Increasing Farming Supply & Matching with Demand

M-shamba supports smallholder farmers in the production of safe and quality food and thereafter, using their digital platform that supports digital learning on agronomy, regenerative agriculture and food safety to farmers through Interactive Voice Response (IVR) service, USSD and interactive SMS. This digital platform also uses data to match demand from the market with supply availability from farms, creating a ready-market for farmers.

Status: Fundraising
Head office: Kisumu, Kenya

Digital Technology for Climate Change Adaptation and Sustainable Farming. Creating Profitable Farming Enterprises.

Calvince Okello

CEO at M-shamba Ltd

Key Facts

Farmers reached

Land Acreage

Jobs Created



  • Increasing Smallholder farmers income increase by 60%, which secures the livelihood
  • Increasing farmers productivity by 35%
  • Increasing vendor profitability by 20%


  • Tackling the food problem through higher yielding crops
  • Reducing post harvest losses by 80%
  • Addressing the problem of poor food distribution across regions

Why M-shamba?

M-shamba is a Kenyan based digital platform that uses a market-based approach to link smallholder farmers to fair, reliable and rewarding markets for their produce. Working with over 40,000 farmers and 5,000 vendors, M-shamba matches the demand from the vendors with supply from the farms. Farmers who sell through M-shamba get higher market prices, benefit from technical advice and market intelligence, leading to increased productivity of 35% and general increased income of 60%. Mshamba’s key selling point is how they use technology to reach farmers, using Interactive Voice Response ( IVR) and USSD prompts.

My day with Calvince, the founder of M-shamba, made me understand that most farmers have to make a living from just one or two acres.

Ann-Katrin Maier, Product Manager of Impacc

Sub-Saharan Africa has a quarter of the world’s arable land but only produces 10% of the world’s agricultural output. Successful small farms provide jobs and support off-farm activities. Small family farms generate income that is spent in rural communities and stimulates rural economies, which in turn contribute to peace and security and lift families, communities and countries out of poverty.

The social background

Many smallholder farmers in Africa are characterized by low productivity, limited pricing information and selling opportunities, as well as limited access to markets. Typically, farmers have no choice and therefore sell their commodities in markets that have low demand, while others sell through intermediaries who tend to exploit them.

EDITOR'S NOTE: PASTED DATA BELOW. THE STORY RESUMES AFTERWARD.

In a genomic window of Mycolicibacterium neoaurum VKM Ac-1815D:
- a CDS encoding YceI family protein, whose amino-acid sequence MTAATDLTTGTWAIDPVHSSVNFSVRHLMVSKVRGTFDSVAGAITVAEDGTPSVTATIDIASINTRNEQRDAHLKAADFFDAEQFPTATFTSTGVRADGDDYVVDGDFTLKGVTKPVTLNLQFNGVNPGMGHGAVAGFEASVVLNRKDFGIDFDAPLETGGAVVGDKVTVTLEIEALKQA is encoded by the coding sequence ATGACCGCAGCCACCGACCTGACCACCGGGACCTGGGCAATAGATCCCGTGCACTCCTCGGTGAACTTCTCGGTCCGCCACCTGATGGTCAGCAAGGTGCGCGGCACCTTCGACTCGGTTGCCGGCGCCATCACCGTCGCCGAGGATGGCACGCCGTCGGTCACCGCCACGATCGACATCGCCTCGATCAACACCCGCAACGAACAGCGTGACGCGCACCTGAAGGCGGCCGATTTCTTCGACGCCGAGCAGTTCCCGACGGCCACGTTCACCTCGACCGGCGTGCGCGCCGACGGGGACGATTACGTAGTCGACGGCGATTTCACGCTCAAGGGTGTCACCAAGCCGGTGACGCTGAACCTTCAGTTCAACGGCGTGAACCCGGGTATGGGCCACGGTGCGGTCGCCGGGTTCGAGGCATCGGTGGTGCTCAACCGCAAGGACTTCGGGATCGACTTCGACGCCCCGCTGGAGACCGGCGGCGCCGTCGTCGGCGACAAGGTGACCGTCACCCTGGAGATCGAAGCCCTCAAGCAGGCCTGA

Kenya’s GDP is estimated at USD 107 Billion, which makes it the largest in East and Central Africa. However, the country still faces challenges related to accelerated growth and boosting shared prosperity. Poverty among rural farmers is at 40% and has stood out as a difficult problem to solve. Lack of reliable market access for smallholder farmers has impeded the economic development of rural areas because farmers often live far from the wholesale markets and it is not feasible for them to deliver their produce directly and this usually leads to postharvest losses of up to 30%.

Meet the Founder

Portrait of Dieudonnee Kwame Agudah

Calvince Okello

Founder & Chief Executive Officer

Calvince Okello is the Founder and CEO of M-shamba, an agritech start-up that leverages data to improve food security and support farmers in adapting to climate change. Through M-shamba, Calvince has been at the forefront in providing ready market access to farmers and easy-to-access climate-smart agriculture content and support via mobile phones.

Calvince has won many awards locally and internationally such as Transform Kenya Awards 2014, Connected East Africa Awards 2015,  ITU Telecom Entrepreneurship Award 2015, World Bank Disruptive Agritech Award 2019, Mercy Corps Agrifin Market Linkage Award 2021 among others. He’s an East African fellow with Acumen Fund and a registered graduate Engineer with the Engineers Board of Kenya.
He holds a first degree in Biomechanical and Processing Engineering, a double degree in Agricultural Engineering from Jomo Kenyatta University of Agriculture and Technology, a Master’s degree in Social Transformation from Tangaza University, and an MBA- Entrepreneurship from the  Catholic University of Milan, Italy.

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